Some Finishing Touches

Defining the Surface of Glassware

Illuminating the Background

Minimizing the Horizon

Stopping Flare

Eliminating Extraneous Reflections

Complications from Nonglass Subjects

Liquids in Glass

Liquids as a Lens

Keeping True Color

Secondary Opaque Subjects

Recognizing the Principal Subject

 

Chapter 8 – Making Portraits

The Single-light Portrait Setup

The Basic Setup

Light Size

Skin Texture

Where to Put the Main Light

The Key Triangle

Key Triangle Too Large: Main Light Too Near the Camera

Key Triangle Too Low: Main Light Too High

Key Triangle Too Narrow: Main Light Too Far to Side

Left Side? Right Side?

Broad Lighting or Short Lighting?

Eyeglasses

Additional Lights

Fill Lights

Reflector Cards as Fill Lights

Background Lights

Hair Lights

Kickers

Rim Lights

Mood and Key

Low-key Lighting

High-key Lighting

Staying in Key

Dark Skin

The Unfocused Spot

More Than One Person

Using Colored Gels

Chapter 9 – The Extremes

The Characteristic Curve

The Perfect "Curve"

A "Bad" Camera

Overexposure

Underexposure

Using Every Resource

White-on-White

Exposing White-on-White Scenes

Lighting White-on-White Scenes

Subject and Background

Using an Opaque White Background

Light the Subject From Above

Use a Gobo Above the Subject

Add Dimension

Using a Translucent White Background

Using a Mirror Background

In Any Case, Keep the Background Small

Black-on-Black

Exposing Black-on-Black Scenes

Lighting Black-on-Black Scenes

Subject and Background

Using an Opaque Black Background

Using a Glossy Black Surface

Keeping the Subject Away from the Background

Histograms

Preventing Problems

Overmanipulation

CurvesNew Principles

 

Chapter 10 – Working on Location

The Lights We Use

Heavy-Duty Portable Strobes

"Hot Shoe" Flashes

LED Panels

Getting the Exposure Right

Letting Your Flash Do the Figuring

Using a Meter

Meters and LEDs

Getting More Light

Multiple, or "Ganged" Flashes

Battery Packs

Flash Extenders

Getting Better-quality Light

The Problems

Take It Off

Bouncing From Hard to Soft

The Omni-Bounce – A Big Help for a Little Money

"Raccoon Eyes"

Feathering Your Light

Forcing the Shadow

Lights of Different Colors

Why Is the Color of the Light Important?

Tungsten

Daylight

Nonstandard Light Sources

Do the Colors Mix?

The Remedies

Correcting Mixed Colors

Correcting Unmixed Colors

Filtering Daylight

Correcting Errors in Reproduction

Lights of Different Duration

Different Approaches

Other Useful Gear

Chapter 11 – Setting Up Your First Studio

Lights: An Early Issue

Getting Your Lights Right

What Kind of Lights?

Flash

Continuous Lights

How Many Lights?

Light Stands

Booms

Light Modifiers – Which Do I Need?

Diffusers

Reflectors

Snoots, Grids and Barn Doors

Gobos and Flags

Backgrounds

Computers and Associated Gear

Miscellaneous Equipment

What About Space?

Appendix: Reliable Suppliers

Index

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Author(s)

Biography

Fil Hunter was a highly respected commercial photographer specializing in still life and special effects photographs for advertising and editorial illustration. During a career spanning over three decades, he worked for such clients as America Online (AOL), US News, Time-Life Books, Life Magazine (27 covers), the National Science Foundation, and National Geographic. He taught photography at university level and served as technical consultant on a number of photographic publications. Mr. Hunter won the Virginia Professional Photographer’s Grand Photographic Award three times. He co-authored Focus on Lighting Photos with Robin Reid.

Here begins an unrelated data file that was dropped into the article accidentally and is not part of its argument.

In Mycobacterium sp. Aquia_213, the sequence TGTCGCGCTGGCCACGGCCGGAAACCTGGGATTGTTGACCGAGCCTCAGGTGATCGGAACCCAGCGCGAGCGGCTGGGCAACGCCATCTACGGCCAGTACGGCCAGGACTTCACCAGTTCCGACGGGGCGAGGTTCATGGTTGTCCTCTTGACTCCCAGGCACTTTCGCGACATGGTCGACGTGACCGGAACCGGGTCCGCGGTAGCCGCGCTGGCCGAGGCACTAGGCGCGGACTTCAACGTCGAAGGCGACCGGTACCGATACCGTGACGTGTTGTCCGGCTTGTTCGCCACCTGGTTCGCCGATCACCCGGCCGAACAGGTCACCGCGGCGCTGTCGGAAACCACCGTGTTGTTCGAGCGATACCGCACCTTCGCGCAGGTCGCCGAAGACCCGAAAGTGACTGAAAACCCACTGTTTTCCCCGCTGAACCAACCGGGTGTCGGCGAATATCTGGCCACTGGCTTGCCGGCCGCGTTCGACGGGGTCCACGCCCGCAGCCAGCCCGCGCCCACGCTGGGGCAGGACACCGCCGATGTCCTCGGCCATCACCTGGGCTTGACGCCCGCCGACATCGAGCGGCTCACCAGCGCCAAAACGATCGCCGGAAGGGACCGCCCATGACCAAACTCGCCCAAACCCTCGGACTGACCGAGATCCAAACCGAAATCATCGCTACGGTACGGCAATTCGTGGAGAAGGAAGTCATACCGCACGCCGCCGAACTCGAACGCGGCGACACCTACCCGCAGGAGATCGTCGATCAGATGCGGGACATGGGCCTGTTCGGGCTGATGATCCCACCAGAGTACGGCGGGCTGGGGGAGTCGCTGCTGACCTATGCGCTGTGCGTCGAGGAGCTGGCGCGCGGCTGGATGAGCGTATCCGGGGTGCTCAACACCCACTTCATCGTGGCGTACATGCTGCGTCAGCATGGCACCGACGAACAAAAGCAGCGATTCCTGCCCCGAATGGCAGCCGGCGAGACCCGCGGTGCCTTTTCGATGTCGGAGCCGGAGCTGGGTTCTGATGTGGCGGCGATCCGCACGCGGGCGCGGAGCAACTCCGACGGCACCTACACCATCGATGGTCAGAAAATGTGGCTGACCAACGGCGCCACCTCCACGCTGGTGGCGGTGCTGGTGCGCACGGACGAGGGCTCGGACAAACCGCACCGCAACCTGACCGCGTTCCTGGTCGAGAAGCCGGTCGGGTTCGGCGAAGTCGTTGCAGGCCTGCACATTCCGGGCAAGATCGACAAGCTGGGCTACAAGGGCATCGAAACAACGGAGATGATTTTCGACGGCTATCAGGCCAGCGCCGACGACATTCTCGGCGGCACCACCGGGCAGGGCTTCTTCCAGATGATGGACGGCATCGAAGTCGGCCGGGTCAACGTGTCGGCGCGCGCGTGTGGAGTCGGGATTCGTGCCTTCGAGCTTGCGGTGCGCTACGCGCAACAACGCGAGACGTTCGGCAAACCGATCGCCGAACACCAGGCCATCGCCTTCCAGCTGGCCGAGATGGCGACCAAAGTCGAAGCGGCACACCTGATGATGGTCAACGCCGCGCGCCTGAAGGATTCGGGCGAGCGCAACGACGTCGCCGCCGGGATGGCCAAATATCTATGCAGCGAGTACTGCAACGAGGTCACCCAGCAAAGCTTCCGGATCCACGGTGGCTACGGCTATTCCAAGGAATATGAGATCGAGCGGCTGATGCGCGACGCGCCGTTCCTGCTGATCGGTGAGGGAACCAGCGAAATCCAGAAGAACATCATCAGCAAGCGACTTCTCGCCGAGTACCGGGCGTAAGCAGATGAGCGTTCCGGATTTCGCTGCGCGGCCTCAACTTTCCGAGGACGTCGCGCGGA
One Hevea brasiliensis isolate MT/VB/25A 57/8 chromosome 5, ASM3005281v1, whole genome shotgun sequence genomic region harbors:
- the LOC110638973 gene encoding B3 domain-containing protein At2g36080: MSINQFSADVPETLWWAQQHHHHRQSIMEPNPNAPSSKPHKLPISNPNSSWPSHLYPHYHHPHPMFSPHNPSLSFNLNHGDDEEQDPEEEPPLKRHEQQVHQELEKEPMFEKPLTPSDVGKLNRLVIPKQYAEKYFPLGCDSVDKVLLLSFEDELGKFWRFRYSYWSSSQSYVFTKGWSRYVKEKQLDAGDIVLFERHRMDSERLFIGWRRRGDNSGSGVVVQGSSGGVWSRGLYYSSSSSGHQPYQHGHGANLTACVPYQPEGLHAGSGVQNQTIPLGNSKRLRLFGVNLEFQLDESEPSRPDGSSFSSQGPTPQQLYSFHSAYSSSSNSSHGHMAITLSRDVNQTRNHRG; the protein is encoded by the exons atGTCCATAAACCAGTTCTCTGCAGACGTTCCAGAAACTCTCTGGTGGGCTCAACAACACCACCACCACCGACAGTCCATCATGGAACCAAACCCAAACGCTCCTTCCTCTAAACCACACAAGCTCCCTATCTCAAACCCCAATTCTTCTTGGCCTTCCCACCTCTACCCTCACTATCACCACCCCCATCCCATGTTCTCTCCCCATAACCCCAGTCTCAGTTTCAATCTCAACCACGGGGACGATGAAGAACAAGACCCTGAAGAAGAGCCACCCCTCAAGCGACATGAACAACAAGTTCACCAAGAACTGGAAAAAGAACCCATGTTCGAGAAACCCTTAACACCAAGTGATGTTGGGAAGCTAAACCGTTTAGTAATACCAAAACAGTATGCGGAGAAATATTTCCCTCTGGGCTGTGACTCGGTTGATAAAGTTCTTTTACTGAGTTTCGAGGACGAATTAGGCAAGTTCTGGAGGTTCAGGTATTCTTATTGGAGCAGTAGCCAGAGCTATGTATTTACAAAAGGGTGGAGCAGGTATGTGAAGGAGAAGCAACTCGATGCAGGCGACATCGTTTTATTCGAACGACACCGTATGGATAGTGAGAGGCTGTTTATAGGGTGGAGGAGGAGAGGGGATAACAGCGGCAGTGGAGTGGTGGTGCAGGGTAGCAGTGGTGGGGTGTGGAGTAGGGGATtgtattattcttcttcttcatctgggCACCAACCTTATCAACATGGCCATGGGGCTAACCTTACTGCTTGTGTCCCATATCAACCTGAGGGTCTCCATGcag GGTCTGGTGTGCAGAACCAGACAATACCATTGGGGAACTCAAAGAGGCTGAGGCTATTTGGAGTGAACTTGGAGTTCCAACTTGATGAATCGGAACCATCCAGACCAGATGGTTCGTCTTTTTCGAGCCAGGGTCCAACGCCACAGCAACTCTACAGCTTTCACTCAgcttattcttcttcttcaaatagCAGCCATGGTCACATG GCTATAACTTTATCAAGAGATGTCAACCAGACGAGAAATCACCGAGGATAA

Steven Biver has over 20 years of experience as a commercial photographer specializing in portraits, still life, photomontage, and digital manipulation. His client list includes Johnson & Johnson, USDA, William & Mary College, Condé Nast, and IBM. He has been honored with awards from Communication Arts, Graphis, HOW Magazine, and Adobe, who have also included his work on a Photoshop ‘extras’ disc to inspire other photographers. He is also the co-author of FACES: Photography and the Art of Portraiture.

Paul Fuqua has worked as an editorial and wildlife photographer for more than 35 years. He started his own production company in 1970 and is dedicated to teaching through the use of visuals. Paul has written and produced educational and training material in a variety of fields including law, public safety, history, science, and the environment. For the last 10 years he has produced educational material dealing with the natural sciences and the need for global habitat stewardship. Paul is also a co-author of FACES: Photography and the Art of Portraiture.

Robin Reid has been a professional photographer for over 30 years. She has worked for many federal courts (US Supreme Court, US Tax Court, and US Court of Appeals for the Federal Circuit and others), as well as Domino’s Pizza, Time-Life Books, McGraw-Hill, American Management Corporation, Diabetes Forecast, and Heckler & Koch. Ms. Reid has won various awards from Virginia Professional Photographers Association, including Best Portrait of a Child. She taught both Studio Portraiture and Tools of Photography classes for the Art League of Alexandria for many years. She co-authored Focus on Lighting Photos with Fil Hunter.